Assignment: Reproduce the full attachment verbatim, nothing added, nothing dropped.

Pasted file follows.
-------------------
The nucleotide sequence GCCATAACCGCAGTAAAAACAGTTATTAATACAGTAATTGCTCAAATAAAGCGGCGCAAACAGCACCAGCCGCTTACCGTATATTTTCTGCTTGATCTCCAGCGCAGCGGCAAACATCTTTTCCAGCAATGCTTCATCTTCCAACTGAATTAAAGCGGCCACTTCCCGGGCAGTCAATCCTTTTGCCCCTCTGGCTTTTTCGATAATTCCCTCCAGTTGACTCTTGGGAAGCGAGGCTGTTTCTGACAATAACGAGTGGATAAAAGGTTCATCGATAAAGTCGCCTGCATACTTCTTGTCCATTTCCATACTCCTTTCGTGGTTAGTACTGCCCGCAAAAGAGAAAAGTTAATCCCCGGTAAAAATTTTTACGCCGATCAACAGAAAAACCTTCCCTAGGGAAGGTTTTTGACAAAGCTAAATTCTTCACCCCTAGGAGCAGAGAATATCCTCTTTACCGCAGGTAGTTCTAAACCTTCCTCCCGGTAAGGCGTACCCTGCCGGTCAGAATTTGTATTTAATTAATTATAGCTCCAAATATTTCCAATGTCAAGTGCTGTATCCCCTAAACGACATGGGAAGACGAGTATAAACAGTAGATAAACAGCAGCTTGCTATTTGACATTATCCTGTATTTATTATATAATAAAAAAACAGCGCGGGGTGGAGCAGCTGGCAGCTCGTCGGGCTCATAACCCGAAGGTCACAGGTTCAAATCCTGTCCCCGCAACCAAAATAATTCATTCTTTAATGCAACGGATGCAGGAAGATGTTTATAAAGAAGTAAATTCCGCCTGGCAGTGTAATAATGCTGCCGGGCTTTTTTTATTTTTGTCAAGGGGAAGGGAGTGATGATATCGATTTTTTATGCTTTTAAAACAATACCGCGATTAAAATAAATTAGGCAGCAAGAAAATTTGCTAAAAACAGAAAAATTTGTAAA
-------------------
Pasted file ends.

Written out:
The nucleotide sequence GCCATAACCGCAGTAAAAACAGTTATTAATACAGTAATTGCTCAAATAAAGCGGCGCAAACAGCACCAGCCGCTTACCGTATATTTTCTGCTTGATCTCCAGCGCAGCGGCAAACATCTTTTCCAGCAATGCTTCATCTTCCAACTGAATTAAAGCGGCCACTTCCCGGGCAGTCAATCCTTTTGCCCCTCTGGCTTTTTCGATAATTCCCTCCAGTTGACTCTTGGGAAGCGAGGCTGTTTCTGACAATAACGAGTGGATAAAAGGTTCATCGATAAAGTCGCCTGCATACTTCTTGTCCATTTCCATACTCCTTTCGTGGTTAGTACTGCCCGCAAAAGAGAAAAGTTAATCCCCGGTAAAAATTTTTACGCCGATCAACAGAAAAACCTTCCCTAGGGAAGGTTTTTGACAAAGCTAAATTCTTCACCCCTAGGAGCAGAGAATATCCTCTTTACCGCAGGTAGTTCTAAACCTTCCTCCCGGTAAGGCGTACCCTGCCGGTCAGAATTTGTATTTAATTAATTATAGCTCCAAATATTTCCAATGTCAAGTGCTGTATCCCCTAAACGACATGGGAAGACGAGTATAAACAGTAGATAAACAGCAGCTTGCTATTTGACATTATCCTGTATTTATTATATAATAAAAAAACAGCGCGGGGTGGAGCAGCTGGCAGCTCGTCGGGCTCATAACCCGAAGGTCACAGGTTCAAATCCTGTCCCCGCAACCAAAATAATTCATTCTTTAATGCAACGGATGCAGGAAGATGTTTATAAAGAAGTAAATTCCGCCTGGCAGTGTAATAATGCTGCCGGGCTTTTTTTATTTTTGTCAAGGGGAAGGGAGTGATGATATCGATTTTTTATGCTTTTAAAACAATACCGCGATTAAAATAAATTAGGCAGCAAGAAAATTTGCTAAAAACAGAAAAATTTGTAAA